Expect a professional team that includes doctors, nurses, therapists, and caregivers and a team that works with your existing doctors and healthcare team. This is not an either/or type of organization and they do a great job of blending care between practitioners so that the patient benefits.
How much does Palliative Care for Stroke Patients Cost?
The cost of palliative care ranges from one patient to the next as each patient has a unique level of care and services that they need.
In general, most insurances will cover palliative care and Medicare and Medicaid cover most of the costs of palliative care.
There are out of pocket expenses such as co-pays and deductibles that need to be reached before some services begin.
How Do You Pay for Stroke Related Palliative Care?
Most stroke patients are old enough to receive Medicare or Medicaid and the bulk of care is covered under those programs. Supplemental insurance, or a gap policy, can cover the portion of care that Medicare does not cover, such as co-pays.
Long-term care insurance is another way to pay for palliative care and these types of policies help to cover palliative care for stroke patients and those who suffer from debilitating diseases.
As a last resort, there is always cash. If you do not have a gap policy or long-term care policy, then you will have to cover the balance of care with cash. Some palliative programs are covered under Hospice care and may have a reduced cost associated with them.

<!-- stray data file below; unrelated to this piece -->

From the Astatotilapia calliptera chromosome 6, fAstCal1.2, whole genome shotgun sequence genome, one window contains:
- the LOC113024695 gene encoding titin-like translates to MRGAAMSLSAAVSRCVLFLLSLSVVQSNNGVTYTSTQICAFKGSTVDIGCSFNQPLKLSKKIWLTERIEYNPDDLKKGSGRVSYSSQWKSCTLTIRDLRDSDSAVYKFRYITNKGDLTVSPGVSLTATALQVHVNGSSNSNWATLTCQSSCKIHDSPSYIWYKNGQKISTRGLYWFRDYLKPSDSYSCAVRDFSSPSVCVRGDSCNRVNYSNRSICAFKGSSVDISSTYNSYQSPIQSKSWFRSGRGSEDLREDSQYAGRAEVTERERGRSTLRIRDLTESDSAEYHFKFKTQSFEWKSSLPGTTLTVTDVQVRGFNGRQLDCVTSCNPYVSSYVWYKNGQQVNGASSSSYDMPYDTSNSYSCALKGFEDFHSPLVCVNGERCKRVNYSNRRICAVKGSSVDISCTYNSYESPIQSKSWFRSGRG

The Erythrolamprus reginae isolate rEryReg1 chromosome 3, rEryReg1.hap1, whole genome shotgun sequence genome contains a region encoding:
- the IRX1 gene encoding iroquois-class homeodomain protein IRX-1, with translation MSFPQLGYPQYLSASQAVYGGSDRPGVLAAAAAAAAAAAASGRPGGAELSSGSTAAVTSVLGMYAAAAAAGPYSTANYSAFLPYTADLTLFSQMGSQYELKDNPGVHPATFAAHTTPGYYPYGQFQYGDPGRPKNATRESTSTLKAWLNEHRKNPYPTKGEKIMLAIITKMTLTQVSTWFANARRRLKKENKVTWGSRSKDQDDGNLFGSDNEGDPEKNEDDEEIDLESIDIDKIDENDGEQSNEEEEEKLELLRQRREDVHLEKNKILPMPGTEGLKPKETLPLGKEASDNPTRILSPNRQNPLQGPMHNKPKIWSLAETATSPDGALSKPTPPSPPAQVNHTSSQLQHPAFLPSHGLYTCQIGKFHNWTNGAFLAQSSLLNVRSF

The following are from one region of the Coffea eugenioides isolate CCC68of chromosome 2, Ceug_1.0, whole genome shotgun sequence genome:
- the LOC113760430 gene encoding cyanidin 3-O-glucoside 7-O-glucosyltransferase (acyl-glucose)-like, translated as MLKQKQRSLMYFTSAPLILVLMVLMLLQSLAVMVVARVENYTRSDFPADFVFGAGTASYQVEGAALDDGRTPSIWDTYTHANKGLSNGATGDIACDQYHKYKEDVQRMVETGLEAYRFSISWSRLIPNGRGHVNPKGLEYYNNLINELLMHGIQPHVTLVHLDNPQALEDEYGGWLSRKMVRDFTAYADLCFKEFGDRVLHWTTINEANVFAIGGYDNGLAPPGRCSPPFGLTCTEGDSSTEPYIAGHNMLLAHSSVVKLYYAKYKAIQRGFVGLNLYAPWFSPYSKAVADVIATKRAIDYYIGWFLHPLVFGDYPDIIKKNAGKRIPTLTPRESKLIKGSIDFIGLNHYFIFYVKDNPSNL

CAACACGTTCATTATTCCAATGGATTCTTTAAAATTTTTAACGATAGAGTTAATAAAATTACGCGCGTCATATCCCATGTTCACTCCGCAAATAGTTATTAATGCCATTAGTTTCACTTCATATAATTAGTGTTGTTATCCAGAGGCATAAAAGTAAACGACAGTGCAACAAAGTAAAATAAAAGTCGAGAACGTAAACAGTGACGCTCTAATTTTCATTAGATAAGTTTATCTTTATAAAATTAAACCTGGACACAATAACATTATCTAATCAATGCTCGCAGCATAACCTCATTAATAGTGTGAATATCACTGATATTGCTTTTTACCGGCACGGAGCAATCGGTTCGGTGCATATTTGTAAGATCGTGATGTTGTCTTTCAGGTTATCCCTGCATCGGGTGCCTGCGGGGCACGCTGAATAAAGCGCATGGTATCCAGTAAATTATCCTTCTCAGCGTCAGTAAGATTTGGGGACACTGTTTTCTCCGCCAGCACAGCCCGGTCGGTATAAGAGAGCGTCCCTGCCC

Where Can I Find Palliative Care for Stroke Patients?
Most hospitals have associations with palliative care organizations and the discharge planner can help set up those arrangements or provide you with greater details about the options available in your area. Your primary care doctor can be another source.
Search the internet for palliative care in your area. Many national organizations have zip code searches that help you locate care based on where you are. For example, you can use our senior care directory to find the best options near you.
Talk with your local hospice, even if the patient is not ready for hospice, they are a great resource and have access to care options that might help.
Dealing with a stroke is already a difficult process, but palliative care helps make the quality of life better either by addressing pain or therapy issues and helping people find the treatment that improves their quality of life while treating them with respect and dignity.